• Noxious no more?: Staff and the local councillor are trying to move a controversial concrete batching facility from Mimico to the Port Lands. This is the location that has sparked concerns after council approved townhome development near the facility and an active railyard. Staff are recommending negotiations with the company continue to make the move happen.

    The good-to-know

    • Anybody home? The city is considering a tax on vacant homes, but it isn’t at the approval stage yet. Council is being asked to give staff permission to study different options and report back to executive committee in September.

    • A wider circle: Council is being asked to consider creating a new Aboriginal Office as other initiatives at city hall, including an internship program, aim to be more inclusive of Indigenous people and their knowledge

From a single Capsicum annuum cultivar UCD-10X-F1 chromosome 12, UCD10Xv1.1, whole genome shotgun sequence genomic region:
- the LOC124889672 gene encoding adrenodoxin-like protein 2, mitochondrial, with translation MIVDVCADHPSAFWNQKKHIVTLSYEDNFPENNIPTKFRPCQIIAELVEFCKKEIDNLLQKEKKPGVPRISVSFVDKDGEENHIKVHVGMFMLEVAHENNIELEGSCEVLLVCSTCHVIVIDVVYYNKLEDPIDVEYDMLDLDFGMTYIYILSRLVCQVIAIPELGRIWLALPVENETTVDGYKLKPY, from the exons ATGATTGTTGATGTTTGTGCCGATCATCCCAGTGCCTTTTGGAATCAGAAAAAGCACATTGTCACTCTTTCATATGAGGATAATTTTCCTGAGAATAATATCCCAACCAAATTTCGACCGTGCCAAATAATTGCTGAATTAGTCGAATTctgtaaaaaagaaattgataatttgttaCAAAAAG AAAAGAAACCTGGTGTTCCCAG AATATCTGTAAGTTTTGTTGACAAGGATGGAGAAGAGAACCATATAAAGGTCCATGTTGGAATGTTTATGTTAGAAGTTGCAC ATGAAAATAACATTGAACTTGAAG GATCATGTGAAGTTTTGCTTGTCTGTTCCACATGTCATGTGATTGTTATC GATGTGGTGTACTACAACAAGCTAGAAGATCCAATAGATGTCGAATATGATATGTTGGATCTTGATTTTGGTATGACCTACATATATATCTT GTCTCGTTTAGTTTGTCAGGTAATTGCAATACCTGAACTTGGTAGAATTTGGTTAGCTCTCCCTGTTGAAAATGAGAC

• A new face: This will be the first meeting for newly-appointed Ward 44 (Scarborough East) Councillor Jim Hart, who was picked for the seat last week by his fellow council members with 67 per cent of the vote. He replaces former councillor Ron Moeser, who died in April.

    • Police presence: Councillor Giorgio Mammoliti has what appears to be a trap of a motion requesting council state their “full support” for the police in the ongoing discussion about Pride, police participation and concerns raised by Black Lives Matter.

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    A man wanted by police for attempted murder and his pregnant girlfriend were shot in their Rexdale apartment early Tuesday.